Bridge Funding Will Improve Research at UC!

Bridge funding provides independent researchers with job security and allows retention of independent researchers during funding gaps. With bridge funding, ARs can spend more time focused on their research and less time worried about securing the next funding grant. ARs cited bridge funding as one of the most important ways that UC could improve research, yet UC has yet to respond to AR’s proposal on bridge funding. 

See why ARs say bridge funding is important for UC ARs and our research:

Rob Lillis
Associate Research Physicist, UC Berkeley Space Sciences Laboratory

I work at the Space Sciences Lab at UC Berkeley, and have been active in four missions to study Mars. My research just brought in a $8.3 million grant, i.e. we are doing well at the moment, but there’s an inevitable element of feast or famine to what we do: funding flows are by their nature inconsistent. Funding breaks can occur for reasons completely outside of our control. This uncertainty causes stress and takes its toll on researchers and their families.

A bridge funding mechanism would give researchers peace of mind and confidence to focus on doing the best work they can. A researcher wouldn’t need to be concerned with looking around for a new job the second they finish working on a particular project – their jobs would not be constantly in jeopardy. 

When there is a break in funding in smaller researcher groups, people just disappear. It’s not good for any discipline if researchers are kicked out of the field because they don’t have funding for a few months. Bridge funding is an insurance policy that allows labs to keep researchers on. Like everyone else, soft money researchers have to pay for things like rent and childcare. When ARs have more certainty, they can focus on their work and not worry about being without pay or insurance with little or no warning.

Lisa Schwarz
Assistant Researcher at UC Santa Cruz 

At the forefront of marine mammal conservation, I study the relationships between animal behavior, physiology, bioenergetics, health, and population dynamics. My models, developed from long-term data, have led to a new understanding of how human interactions affect marine mammal populations.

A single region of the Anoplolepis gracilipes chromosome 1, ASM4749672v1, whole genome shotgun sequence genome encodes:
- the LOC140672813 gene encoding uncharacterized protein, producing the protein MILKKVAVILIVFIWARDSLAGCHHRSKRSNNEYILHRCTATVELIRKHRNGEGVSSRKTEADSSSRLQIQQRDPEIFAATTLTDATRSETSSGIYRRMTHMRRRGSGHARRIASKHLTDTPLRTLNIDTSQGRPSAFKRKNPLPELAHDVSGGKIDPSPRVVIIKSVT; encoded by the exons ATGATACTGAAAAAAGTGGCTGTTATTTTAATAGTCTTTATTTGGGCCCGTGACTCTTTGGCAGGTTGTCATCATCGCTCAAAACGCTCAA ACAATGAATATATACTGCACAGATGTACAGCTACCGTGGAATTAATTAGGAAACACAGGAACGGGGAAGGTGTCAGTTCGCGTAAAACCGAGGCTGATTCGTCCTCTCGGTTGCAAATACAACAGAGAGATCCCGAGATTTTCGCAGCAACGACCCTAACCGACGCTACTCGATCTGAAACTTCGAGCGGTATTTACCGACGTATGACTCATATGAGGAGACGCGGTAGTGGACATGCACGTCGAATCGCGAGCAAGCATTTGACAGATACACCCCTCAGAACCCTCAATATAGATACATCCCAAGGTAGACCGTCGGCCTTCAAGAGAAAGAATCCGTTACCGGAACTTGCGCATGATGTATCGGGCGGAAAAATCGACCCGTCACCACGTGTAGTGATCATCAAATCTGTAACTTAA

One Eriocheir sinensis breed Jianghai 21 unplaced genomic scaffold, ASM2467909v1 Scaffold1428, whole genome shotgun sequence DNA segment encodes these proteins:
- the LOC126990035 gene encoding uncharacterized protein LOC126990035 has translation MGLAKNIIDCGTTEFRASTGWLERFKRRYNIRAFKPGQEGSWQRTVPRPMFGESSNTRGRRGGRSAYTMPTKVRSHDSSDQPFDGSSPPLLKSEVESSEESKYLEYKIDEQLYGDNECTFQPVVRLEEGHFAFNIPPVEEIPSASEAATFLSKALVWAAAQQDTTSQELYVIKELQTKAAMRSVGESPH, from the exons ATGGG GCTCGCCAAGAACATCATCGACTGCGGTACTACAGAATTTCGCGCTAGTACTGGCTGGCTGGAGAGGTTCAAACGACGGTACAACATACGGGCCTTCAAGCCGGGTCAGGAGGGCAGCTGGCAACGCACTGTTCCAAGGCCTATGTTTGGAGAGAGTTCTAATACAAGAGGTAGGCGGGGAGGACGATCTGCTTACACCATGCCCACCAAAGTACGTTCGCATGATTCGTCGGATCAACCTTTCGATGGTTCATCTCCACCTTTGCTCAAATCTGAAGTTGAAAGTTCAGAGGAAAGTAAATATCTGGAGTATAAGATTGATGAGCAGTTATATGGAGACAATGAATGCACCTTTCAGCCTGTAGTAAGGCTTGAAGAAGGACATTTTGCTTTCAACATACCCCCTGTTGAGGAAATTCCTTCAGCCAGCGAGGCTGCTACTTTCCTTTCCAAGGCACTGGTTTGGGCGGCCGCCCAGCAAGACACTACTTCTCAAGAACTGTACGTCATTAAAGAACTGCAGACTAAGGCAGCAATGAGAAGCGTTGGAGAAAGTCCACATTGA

Although I have come within a week of being unemployed, I have not experienced a gap in funding…yet. I have never been in a situation where funding was not pending. My near misses have been the result of 1) funding stuck in the bureaucratic machine of the university and 2) a federal government shutdown which delayed delivery of funding.

Under those circumstances, a lot of my effort turns to pushing paperwork through the UC system instead of focusing on research. The financial uncertainty has been stressful for my family who also depends on UC funding for health insurance. I have no idea what would happen if I lost my position, but funding was still pending. I would probably be forced to consider looking for a position outside of academia. 

For PIs who rely on NSF and NIH funding (that has to go through a university), bridge funding would prevent the loss of quality personnel who cannot remain in uncertain financial environments. Research would not be disrupted or delayed, leading to better and more cutting edge results.

Christian Salazar

My research aims to understand the mechanisms that create health disparities by race and ethnicity in Alzheimer’s disease and related dementias (ADRD) and to develop interventions to address this. Closing the gap in health inequalities in ADRD is an important public health priority for the country, particularly as the older adult demographic becomes more diverse and ADRD prevalence triples by 2030.

Any gap in funding would harm my research and be devastating for my family – I’m a father to 3 young children. Bridge funding is the most sensible protection for ARs and their research against unforeseen circumstances. While it is never a guarantee that a researcher will land a grant, it is extremely important to retain talented researchers, and bridge funding is an important incentive for ARs to stay at UC. ARs contribute immensely to research and this must be recognized and protected. 

Andrew Friedman
Assistant Research Scientist, UC San Diego Center for Astrophysics & Space Sciences

I am an astronomer, cosmologist, and data scientist working on interdisciplinary projects that use cosmology to test fundamental physics. I think a bridge funding program will help UC to have the best possible research reputation. It will give researchers some breathing room with which they can put together more competitive and more ambitious grant proposals, and do so more efficiently, ultimately resulting in better research, more publications, and, in all likelihood, more successful grants and more revenue for UC. This is especially important for interdisciplinary research, which can be more challenging to find funding for, but which can yield breakthrough results.

The current system, in which researchers have no safety net, is self-defeating and does not serve the UC’s long term interests. Many people leave for industry or other Universities, taking their projects, institutional memory, and potential breakthroughs with them. For those of us that stay, having to constantly worry about funding distracts from the work we should be doing. We really should be spending much more of our time doing research, which ultimately yields significant benefits for the university and the wider community when somebody gets a big result. Overall, a reasonable bridge funding program will help UC attract and retain talent, make its research programs stronger, and ultimately result in more research revenue. Simply put, bridge funding is not just an investment in UC’s academic researchers, but in optimizing the long term research productivity of the entire UC system.